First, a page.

The first installment in a series focusing on games that teach or strengthen logical thinking or skills through play.
My challenge is to find games that aren’t loosely veiled apps offering curriculum or workbook style repetitive flashcard style activities. I look for apps that hold the attention of the user, offer repeat gameplay value and along the way have something to offer in terms of education – be it physics, art, math, logic, science, history, English, etc.
Above all the games have to be fun.
Two Mini Reviews:
Kami & Wuzzit Trouble
Kami – an app by @state_of_play games on iOS. Described as a puzzle game of Fold and Fill, the origami nature of the puzzle is accompanied by a folding paper sound. The challenge is to get three to four colors of paper turned into one color in the fewest moves possible. You “pour the colors” onto existing colors by selecting them on the sidebar and then touch the play screen. We were immediately hooked. Puzzle categories offer evolving patterns that interweave the colors. Just about to be released on Steam for Mac & PC.
Overall: A wonderful visual logic puzzle which is age bending. Adults and Kids can play at the same level. We’ve already spend hours on this game.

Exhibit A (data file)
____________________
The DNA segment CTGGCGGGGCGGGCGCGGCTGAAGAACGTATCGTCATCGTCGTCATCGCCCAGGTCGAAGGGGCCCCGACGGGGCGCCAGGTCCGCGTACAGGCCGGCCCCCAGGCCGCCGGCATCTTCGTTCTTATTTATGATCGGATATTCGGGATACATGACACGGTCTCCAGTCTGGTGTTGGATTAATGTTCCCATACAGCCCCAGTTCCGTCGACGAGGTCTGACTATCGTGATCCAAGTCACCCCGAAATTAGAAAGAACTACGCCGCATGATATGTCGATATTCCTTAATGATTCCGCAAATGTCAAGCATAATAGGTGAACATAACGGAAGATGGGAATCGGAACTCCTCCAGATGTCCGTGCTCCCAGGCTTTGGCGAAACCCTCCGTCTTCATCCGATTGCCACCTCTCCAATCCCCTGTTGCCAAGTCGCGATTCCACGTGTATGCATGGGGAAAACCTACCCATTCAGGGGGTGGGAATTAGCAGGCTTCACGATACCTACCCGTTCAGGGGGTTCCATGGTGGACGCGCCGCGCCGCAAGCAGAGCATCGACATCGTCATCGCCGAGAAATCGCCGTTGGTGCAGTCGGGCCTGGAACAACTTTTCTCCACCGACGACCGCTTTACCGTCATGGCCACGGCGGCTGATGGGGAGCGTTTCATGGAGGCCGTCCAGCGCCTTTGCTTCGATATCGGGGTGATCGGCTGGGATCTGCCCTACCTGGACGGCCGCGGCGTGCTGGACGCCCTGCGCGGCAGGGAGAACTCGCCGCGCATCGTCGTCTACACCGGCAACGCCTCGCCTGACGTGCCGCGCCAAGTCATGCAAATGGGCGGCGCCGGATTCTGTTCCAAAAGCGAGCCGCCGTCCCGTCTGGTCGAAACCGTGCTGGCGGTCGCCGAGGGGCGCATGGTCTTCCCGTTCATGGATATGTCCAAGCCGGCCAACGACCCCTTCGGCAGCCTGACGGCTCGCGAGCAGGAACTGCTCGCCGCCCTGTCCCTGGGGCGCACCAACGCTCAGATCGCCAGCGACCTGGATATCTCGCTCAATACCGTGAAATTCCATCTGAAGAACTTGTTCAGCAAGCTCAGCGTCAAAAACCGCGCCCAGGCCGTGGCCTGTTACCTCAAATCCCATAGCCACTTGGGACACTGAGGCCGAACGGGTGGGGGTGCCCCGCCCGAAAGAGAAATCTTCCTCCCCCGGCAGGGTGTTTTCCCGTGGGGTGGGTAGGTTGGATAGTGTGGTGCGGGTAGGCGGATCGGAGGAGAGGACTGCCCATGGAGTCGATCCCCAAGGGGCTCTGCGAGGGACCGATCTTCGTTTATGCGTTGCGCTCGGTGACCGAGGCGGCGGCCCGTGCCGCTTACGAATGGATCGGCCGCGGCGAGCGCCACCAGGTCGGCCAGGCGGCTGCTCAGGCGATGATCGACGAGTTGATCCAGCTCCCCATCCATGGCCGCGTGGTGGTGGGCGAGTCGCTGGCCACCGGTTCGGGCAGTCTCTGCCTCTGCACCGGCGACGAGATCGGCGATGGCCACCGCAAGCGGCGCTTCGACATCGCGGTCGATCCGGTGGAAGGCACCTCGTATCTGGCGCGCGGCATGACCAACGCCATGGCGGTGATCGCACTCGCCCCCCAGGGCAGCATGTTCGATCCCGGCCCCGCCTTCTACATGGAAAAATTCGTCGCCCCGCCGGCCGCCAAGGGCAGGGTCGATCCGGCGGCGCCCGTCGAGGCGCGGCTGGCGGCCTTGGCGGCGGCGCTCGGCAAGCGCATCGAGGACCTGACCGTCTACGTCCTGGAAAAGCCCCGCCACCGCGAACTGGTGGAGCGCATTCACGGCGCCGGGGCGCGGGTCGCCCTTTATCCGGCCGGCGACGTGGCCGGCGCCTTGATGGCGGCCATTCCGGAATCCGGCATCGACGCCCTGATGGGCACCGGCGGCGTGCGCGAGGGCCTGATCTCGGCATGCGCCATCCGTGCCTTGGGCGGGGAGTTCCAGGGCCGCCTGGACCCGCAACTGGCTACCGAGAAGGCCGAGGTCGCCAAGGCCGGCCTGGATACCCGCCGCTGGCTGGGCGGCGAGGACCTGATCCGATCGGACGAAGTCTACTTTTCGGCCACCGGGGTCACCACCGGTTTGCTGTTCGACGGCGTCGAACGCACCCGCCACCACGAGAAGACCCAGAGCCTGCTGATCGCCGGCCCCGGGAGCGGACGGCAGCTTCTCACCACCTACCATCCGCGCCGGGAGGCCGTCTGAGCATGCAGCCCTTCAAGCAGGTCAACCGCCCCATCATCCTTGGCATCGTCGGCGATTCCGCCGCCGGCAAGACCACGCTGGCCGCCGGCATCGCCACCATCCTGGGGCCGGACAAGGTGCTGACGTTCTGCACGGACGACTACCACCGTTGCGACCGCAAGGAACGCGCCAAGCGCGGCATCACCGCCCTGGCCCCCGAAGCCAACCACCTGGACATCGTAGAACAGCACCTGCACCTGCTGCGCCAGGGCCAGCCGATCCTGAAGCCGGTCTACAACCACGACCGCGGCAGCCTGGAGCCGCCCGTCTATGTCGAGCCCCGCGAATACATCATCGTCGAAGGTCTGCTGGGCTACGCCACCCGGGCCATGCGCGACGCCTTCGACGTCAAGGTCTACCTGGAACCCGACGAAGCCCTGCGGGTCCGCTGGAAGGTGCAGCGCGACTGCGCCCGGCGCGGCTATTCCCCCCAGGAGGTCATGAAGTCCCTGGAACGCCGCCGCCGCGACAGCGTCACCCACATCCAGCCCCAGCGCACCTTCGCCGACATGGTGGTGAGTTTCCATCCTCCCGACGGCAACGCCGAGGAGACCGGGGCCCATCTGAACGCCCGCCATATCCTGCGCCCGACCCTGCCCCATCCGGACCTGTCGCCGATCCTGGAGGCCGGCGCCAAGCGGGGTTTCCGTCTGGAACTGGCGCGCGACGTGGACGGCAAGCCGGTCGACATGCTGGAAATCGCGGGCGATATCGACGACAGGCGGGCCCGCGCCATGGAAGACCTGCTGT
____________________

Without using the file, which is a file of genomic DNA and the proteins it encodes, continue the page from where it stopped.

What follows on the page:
Wuzzit Trouble in an iOS game by Inner Tubes Games (a division of Brain Quake). A Math-driven visual combination lock. The challenge is to turn the rotator to the desired numbers in as few turns as possible to unlock keys and prizes. The number of ticks in a turn is determined by the counter on the small gear dial. You use math (multiplication, division, addition or subtraction) to calculate the distance divided by the number of turns. The process of completing the puzzle unlocks the cute Wuzzit creature from its cage.
Overall: Fun and challenging. I like that the visual twist of looking at multiplication through addition and subtraction using the turn of gears. It drives home the practical mathematical concept of integer partitions. We spent about 30 minutes this morning – achieving Level 20.
I didn’t find Wuzzit Trouble on a general search. It was written up on the KQED Mind/Shift blog. I encourage you to check it out.
I use Touch Arcade and App Shopper most frequently to find new apps. Both are great to get a better idea of what you are purchasing from the App Store.
Touch Arcade reviews are usually pretty good for games (although there isn’t an educational games category).
App Shopper keeps track of pricing for apps and shows sales/reductions as well as offers user ratings.